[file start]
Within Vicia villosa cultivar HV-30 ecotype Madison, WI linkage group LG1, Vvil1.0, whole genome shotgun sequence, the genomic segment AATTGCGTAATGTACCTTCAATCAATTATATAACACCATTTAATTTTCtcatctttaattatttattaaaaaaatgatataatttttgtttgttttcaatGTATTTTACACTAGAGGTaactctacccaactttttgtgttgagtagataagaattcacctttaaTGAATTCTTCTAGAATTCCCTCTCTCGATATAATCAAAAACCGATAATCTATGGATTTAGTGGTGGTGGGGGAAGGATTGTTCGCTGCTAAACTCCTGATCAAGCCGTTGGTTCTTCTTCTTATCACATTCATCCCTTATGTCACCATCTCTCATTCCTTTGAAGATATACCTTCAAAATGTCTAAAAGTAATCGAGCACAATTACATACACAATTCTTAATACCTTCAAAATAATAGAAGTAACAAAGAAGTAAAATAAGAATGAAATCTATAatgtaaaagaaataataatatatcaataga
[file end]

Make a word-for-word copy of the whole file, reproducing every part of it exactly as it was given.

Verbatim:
Within Vicia villosa cultivar HV-30 ecotype Madison, WI linkage group LG1, Vvil1.0, whole genome shotgun sequence, the genomic segment AATTGCGTAATGTACCTTCAATCAATTATATAACACCATTTAATTTTCtcatctttaattatttattaaaaaaatgatataatttttgtttgttttcaatGTATTTTACACTAGAGGTaactctacccaactttttgtgttgagtagataagaattcacctttaaTGAATTCTTCTAGAATTCCCTCTCTCGATATAATCAAAAACCGATAATCTATGGATTTAGTGGTGGTGGGGGAAGGATTGTTCGCTGCTAAACTCCTGATCAAGCCGTTGGTTCTTCTTCTTATCACATTCATCCCTTATGTCACCATCTCTCATTCCTTTGAAGATATACCTTCAAAATGTCTAAAAGTAATCGAGCACAATTACATACACAATTCTTAATACCTTCAAAATAATAGAAGTAACAAAGAAGTAAAATAAGAATGAAATCTATAatgtaaaagaaataataatatatcaataga